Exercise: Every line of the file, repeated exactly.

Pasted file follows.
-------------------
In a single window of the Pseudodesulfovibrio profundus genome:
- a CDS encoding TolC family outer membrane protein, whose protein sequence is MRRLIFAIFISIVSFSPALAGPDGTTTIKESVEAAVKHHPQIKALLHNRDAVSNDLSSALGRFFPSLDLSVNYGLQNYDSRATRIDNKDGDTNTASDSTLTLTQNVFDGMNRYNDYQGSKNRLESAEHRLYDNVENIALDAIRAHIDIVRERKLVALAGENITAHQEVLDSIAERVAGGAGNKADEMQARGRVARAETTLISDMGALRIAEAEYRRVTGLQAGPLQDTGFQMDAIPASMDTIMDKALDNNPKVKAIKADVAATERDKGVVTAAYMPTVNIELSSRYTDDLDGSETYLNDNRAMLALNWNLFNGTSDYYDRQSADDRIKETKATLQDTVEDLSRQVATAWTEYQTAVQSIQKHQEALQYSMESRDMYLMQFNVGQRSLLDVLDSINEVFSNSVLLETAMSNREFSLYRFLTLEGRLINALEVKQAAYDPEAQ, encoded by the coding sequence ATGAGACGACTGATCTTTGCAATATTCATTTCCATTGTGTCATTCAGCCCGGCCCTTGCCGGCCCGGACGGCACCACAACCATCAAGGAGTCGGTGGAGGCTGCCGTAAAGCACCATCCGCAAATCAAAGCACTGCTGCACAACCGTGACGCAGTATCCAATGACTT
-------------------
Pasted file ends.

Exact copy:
In a single window of the Pseudodesulfovibrio profundus genome:
- a CDS encoding TolC family outer membrane protein, whose protein sequence is MRRLIFAIFISIVSFSPALAGPDGTTTIKESVEAAVKHHPQIKALLHNRDAVSNDLSSALGRFFPSLDLSVNYGLQNYDSRATRIDNKDGDTNTASDSTLTLTQNVFDGMNRYNDYQGSKNRLESAEHRLYDNVENIALDAIRAHIDIVRERKLVALAGENITAHQEVLDSIAERVAGGAGNKADEMQARGRVARAETTLISDMGALRIAEAEYRRVTGLQAGPLQDTGFQMDAIPASMDTIMDKALDNNPKVKAIKADVAATERDKGVVTAAYMPTVNIELSSRYTDDLDGSETYLNDNRAMLALNWNLFNGTSDYYDRQSADDRIKETKATLQDTVEDLSRQVATAWTEYQTAVQSIQKHQEALQYSMESRDMYLMQFNVGQRSLLDVLDSINEVFSNSVLLETAMSNREFSLYRFLTLEGRLINALEVKQAAYDPEAQ, encoded by the coding sequence ATGAGACGACTGATCTTTGCAATATTCATTTCCATTGTGTCATTCAGCCCGGCCCTTGCCGGCCCGGACGGCACCACAACCATCAAGGAGTCGGTGGAGGCTGCCGTAAAGCACCATCCGCAAATCAAAGCACTGCTGCACAACCGTGACGCAGTATCCAATGACTT